River levels still to rise; city copes with flood fall-out

Kyra Hoggan
By Kyra Hoggan
July 20th, 2012

The flooding fun’s not finished yet for the City of Castlegar and surrounding communities, as the river level is set to rise and as much as 30 mm more rain is forecast for tomorrow (Friday).

Officials are going door-to-door in Genelle at the Whispering Pines Trailer Park to ask residents to move vehicles and such to higher ground, but The Source has not been told of any evacuation order at this point. The river has, however, breached BC Hydro’s berm road and covered large portions of riverside roadways.

Meanwhile, in Robson, residents downstream of the dam are already facing flood conditions that are sure to get worse as BC Hydro is forced to release water to address already-maxed out reservoirs upstream, with an anticipated one foot river rise by Friday and two feet by Sunday.

In Castlegar proper, city director of Public Works Chris Barlow says he was out at the city sewage lagoons today and the water is very close to the chlorine contact chamber, while they’re keeping a weather eye on the clay-lined dykes for erosion and seepage as the infrastructure’s resilience is tested to the limit.

“We’re concerned about the water increases, for sure,” he said. “But at this point, the infrastructure has shown no indication of degradation. We’ll continue to monitor it very closely.”

He said there have been some settling issues near the First Avenue sewage lift station, where they’re concerned about “maintaining the integrity and stability” of existing equipment, but city crews are out right now, shoring things up in preparation for what may be another deluge tomorrow.

He underscored, as well, the dramatic danger inherent in visiting Millennuim and Zuckerberg Island parks, where water is covering even lookout points – the danger is so great, he said, that a security guard has been posted at the Millennium parking lot to encourage people to read the signs prohibiting entry.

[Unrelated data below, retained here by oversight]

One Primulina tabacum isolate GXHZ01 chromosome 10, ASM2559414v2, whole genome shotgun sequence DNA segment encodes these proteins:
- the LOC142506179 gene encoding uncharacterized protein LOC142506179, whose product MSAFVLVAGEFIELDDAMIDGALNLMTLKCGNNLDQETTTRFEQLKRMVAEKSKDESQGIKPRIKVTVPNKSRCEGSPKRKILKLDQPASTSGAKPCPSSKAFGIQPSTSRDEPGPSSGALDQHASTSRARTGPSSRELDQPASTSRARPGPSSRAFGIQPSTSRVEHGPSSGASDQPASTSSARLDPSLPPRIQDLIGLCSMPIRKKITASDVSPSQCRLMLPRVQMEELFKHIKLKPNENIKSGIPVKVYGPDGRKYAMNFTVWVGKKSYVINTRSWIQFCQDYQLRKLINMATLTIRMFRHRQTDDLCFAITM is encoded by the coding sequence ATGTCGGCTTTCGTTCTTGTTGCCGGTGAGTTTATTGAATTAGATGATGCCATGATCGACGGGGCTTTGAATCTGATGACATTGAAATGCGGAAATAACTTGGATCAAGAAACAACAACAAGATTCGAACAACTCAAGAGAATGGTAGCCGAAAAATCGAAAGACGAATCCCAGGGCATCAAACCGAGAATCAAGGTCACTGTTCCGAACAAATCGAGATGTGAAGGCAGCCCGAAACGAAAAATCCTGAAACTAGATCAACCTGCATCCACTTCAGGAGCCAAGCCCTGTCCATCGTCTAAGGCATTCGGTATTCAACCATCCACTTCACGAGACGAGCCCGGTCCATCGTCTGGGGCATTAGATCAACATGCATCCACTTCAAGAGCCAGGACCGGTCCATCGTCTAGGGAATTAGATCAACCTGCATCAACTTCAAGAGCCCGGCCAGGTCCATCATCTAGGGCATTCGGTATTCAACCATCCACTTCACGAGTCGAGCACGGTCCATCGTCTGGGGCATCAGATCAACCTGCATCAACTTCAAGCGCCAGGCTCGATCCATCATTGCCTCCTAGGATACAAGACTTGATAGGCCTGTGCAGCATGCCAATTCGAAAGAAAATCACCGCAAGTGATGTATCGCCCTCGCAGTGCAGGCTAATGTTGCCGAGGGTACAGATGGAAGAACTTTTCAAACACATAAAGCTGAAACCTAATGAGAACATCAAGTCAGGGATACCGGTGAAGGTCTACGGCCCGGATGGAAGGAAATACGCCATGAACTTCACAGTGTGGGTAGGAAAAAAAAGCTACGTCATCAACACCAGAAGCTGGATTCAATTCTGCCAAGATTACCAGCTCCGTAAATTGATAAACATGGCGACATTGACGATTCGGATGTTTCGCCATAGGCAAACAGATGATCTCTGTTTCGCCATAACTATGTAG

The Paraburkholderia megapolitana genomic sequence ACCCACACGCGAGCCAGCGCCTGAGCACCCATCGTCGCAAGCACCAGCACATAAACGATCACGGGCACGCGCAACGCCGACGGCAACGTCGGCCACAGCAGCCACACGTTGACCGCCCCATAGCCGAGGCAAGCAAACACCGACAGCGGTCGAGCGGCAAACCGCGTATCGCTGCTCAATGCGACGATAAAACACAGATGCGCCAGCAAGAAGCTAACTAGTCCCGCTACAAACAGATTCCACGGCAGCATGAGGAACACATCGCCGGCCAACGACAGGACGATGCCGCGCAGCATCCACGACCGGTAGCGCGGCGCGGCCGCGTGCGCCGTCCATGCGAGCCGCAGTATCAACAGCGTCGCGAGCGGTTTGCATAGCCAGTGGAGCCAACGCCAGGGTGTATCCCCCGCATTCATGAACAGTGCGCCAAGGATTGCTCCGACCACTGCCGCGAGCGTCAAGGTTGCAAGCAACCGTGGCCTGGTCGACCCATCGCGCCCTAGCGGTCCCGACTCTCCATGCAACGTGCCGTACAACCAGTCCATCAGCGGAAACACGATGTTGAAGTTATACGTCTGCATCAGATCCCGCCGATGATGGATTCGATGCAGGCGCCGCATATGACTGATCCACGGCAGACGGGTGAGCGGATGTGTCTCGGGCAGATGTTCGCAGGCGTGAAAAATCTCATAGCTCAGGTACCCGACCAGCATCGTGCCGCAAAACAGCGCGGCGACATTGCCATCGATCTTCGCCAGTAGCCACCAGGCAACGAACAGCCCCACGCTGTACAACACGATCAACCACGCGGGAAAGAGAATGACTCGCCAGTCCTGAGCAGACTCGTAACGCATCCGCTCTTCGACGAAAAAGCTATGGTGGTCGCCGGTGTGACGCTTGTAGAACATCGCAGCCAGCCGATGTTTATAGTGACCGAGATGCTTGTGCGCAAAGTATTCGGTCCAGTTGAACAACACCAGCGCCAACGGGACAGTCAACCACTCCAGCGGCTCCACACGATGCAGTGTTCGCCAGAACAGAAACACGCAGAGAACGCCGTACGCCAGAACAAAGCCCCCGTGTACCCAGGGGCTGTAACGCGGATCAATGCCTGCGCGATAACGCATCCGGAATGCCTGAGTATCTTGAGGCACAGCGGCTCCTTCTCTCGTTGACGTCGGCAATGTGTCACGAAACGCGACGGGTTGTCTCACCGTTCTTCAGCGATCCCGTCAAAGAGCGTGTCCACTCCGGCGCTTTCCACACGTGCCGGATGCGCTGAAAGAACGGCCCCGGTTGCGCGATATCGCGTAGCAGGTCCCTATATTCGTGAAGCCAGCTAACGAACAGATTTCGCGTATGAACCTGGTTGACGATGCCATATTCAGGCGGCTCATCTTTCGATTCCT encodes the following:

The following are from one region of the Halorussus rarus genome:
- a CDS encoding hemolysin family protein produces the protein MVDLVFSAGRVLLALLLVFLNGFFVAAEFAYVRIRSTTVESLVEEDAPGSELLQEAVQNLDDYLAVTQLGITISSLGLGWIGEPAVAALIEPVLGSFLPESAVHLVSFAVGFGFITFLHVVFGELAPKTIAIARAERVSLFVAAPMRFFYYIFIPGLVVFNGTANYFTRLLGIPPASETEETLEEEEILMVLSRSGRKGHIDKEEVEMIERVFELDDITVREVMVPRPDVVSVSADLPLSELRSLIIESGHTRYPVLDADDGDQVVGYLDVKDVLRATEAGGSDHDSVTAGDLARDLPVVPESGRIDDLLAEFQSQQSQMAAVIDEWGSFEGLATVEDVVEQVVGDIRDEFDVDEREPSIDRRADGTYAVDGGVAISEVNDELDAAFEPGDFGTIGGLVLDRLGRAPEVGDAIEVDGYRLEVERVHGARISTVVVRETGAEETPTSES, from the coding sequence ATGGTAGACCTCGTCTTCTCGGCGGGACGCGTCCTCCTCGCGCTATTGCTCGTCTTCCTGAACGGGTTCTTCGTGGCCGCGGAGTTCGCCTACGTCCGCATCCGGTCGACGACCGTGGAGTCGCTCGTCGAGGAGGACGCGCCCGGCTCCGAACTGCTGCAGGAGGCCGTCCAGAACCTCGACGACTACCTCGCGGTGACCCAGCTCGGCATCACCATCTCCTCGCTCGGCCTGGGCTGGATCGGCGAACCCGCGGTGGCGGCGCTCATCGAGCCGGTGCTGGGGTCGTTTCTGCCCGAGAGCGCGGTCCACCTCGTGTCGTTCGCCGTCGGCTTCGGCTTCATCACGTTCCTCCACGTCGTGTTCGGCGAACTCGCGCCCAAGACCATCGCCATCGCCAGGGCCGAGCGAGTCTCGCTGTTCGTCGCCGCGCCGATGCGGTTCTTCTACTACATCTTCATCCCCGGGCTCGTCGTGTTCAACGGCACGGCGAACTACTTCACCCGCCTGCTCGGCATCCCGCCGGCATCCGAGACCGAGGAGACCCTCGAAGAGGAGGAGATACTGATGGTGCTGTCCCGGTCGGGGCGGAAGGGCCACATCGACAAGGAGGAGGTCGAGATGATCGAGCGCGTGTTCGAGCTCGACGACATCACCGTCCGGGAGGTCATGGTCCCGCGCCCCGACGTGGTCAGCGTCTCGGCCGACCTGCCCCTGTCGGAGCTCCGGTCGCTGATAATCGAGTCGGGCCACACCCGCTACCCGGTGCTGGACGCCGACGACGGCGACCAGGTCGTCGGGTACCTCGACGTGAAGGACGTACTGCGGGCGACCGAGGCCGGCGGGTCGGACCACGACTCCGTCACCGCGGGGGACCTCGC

“Any one of those pathways could give way at any time, given the soil saturation, and the pathway would just disappear beneath your feet,” he said, adding there’s no way to assess what hidden damage and dangers lie under that water, posing serious dangers to people treating it like a wading pool. “It’s best if people just stay away.”

City crews are working at this moment to restore major storm systems that were plugged by recent flooding, and shoring up to ensure road drainage doesn’t get into failed areas where mudslides occurred during Wednesday’s storm.

Residents can pick up sandbags at Public Works near Trowelex (250-365-5979).

Meanwhile, Fire Chief Gerry Rempel said Tuesday’s storm resulted in 31 calls over the space of just a few hours – two medical calls; I cardiac arrest; nine mudslides; 11 false alarms; six flooding calls; one wall collapse (a Blueberry basement, no one injured); I tree on rail tracks. Fire crews also, along with three communtiy volunteers, helped fill sandbags in anticipation of more rain.

“We even had a mild electrocution – a fellow was leaning on a fence,” Rempel said. “Lightning hit the fence or the ground nearby – but the fellow is fine now.”

Rempel, also the airport manager, said the airport terminal was flooded, while lightning caused electrical damage to airport fire alarm system, security system, runway end strobe lights, internet and communications systems.

Rempel said, however, that this did not slow nor stop a single flight, as crews repaired damage or found other options to see safe landings and take-offs Wednesday.

Stay tuned to The Source for further updates.

Categories: General